Thursday, April 21, 2011

Palm Sunday

So, why do we still keep coming back?

Not just to church,

but today specifically – Palm Sunday.

Why not just wait one more week

and join the other 300 on the twice a year plan?

Why today, of all days?

Maybe it's because we want to be reminded

of who we are.

And maybe there is a deep need

to bring something to the Cross this morning?

What are we looking for at the Cross?

Most of us, I think,

are people who come to Palm Sunday with needs…

with a purpose.

Let’s face it,

Christians are pretty needed people…

We NEED to know so much, don’t we?

We need to know:

there is a God somewhere out there who cares.

Even when the closest to us has died,

or when our aging parents

can’t take care of themselves like they used to.

Lord knows, we have needs…

But trouble is, where and to whom

can we bring those needs?

The famous Dutch Roman Catholic priest,

Henri Nouwen,

has a lot to say on this subject.

Apparently one day,

Nouwen found a sculpture of "Jesus on a donkey"

in the Augustiner Museum in Frieburg, Germany.

He said this sculpture turned out to be

one of the most moving Christ figures he would ever see.

It came from the 14th-century

from a small village along the Rhine River.

And was made to be pulled around on a cart

during the annual Palm Sunday village procession.

Nouwen found himself drawn to the sculpture.

He sent postcards of it to his friends,

if he was still alive

would likely post this photo on his Facebook wall.

Looking at the face of Jesus he wrote,

"There is melancholy, but also peaceful acceptance.

“There is a deep awareness of the unspeakable pain to be suffered,

but also a strong determination to do God's will.

Above all, Nouwen said, “there is love.

An endless, far-reaching, boundless love

born from an unbreakable intimacy with God.”

Barbara Crafton – dear friend of Connie and me.

Priest, writer, actress, retreat leader.

tells the story of Clint Daniels.

Clint was in his 50s

and one day came to her church in Manhattan,

St Clement’s – off Broadway theater weeknights.

Clint noticed people putting on long robes.

Tying ropes around their waists,

fixing headdresses.

I can only imagine what he is thinking…

"Come be a part of the mob," a stranger told him.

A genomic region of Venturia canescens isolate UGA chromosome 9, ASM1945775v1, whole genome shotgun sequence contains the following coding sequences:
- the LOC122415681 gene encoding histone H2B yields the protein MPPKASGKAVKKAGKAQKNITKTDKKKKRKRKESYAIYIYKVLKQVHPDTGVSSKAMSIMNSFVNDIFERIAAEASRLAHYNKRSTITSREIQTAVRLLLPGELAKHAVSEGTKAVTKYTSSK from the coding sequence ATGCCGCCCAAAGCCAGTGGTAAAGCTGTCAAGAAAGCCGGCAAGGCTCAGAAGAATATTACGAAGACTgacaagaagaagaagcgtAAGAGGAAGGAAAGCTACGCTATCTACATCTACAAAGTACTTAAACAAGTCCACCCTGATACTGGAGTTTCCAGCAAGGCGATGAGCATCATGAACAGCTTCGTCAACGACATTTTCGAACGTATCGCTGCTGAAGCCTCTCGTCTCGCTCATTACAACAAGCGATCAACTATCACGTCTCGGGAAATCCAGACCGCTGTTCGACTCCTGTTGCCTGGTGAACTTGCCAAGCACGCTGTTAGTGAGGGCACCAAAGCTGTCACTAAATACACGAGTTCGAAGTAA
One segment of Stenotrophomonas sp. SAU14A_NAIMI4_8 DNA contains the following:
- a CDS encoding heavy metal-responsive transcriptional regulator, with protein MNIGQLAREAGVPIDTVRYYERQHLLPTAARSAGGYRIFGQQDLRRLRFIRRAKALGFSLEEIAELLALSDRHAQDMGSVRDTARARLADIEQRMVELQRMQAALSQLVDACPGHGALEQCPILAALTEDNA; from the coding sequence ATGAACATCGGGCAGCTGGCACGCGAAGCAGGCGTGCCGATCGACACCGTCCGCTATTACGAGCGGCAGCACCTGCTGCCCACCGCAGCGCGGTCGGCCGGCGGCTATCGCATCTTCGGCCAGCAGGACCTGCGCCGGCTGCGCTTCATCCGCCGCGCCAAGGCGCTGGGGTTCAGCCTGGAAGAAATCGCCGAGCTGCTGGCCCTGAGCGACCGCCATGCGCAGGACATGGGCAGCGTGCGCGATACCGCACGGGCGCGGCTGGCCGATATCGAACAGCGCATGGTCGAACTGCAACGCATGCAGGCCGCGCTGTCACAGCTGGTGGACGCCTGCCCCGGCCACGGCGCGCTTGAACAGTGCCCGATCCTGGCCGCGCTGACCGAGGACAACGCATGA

It was Palm Sunday and the church was re-enacting

the Crucifixion in costume.

He was to be part of the crowd or mob that shouted,

"Crucify Him! Crucify Him!"

He wasn’t sure about this group at all…

Another stranger hurried up to him and said --

"The man who was supposed to play one of the thieves

on the cross didn't show up.

Would you like to take his place?"

Clint agreed and was shown to the cross

where he would look on as Jesus died.

But just then,

something about Clint's manner

caught Barbara’s eye.

And she turned to him and asked,

"Have you ever asked Jesus to forgive you?"

"No," Clint replied softly,

"but I think that's why I came here."

Why do we come to church on Palm Sunday?

What are we looking for?

Two months before coming to St Clements’

Clint had been released after serving15 years

at Sing-Sing State prison.

He was a real thief.

Even after his release

he had gone on stealing cars and trucks

until he realized that something was missing from his life.

In that moment at church, at the Cross

Clint found forgiveness, and acceptance.

Forgiveness is always present

for those who are willing to ask.

You and I came back today looking for something,

didn’t we?

Maybe like Clint…

looking to that old Rugged Cross

for forgiveness?

It's quite a day, isn't it?

And it will be quite a week, too.

A week filled with

A meal and a garden,

A Cross and a Tomb.

A Dead Jesus and a Risen Lord,

the prospect of Nothing

and yet

the prospect for Eternality.

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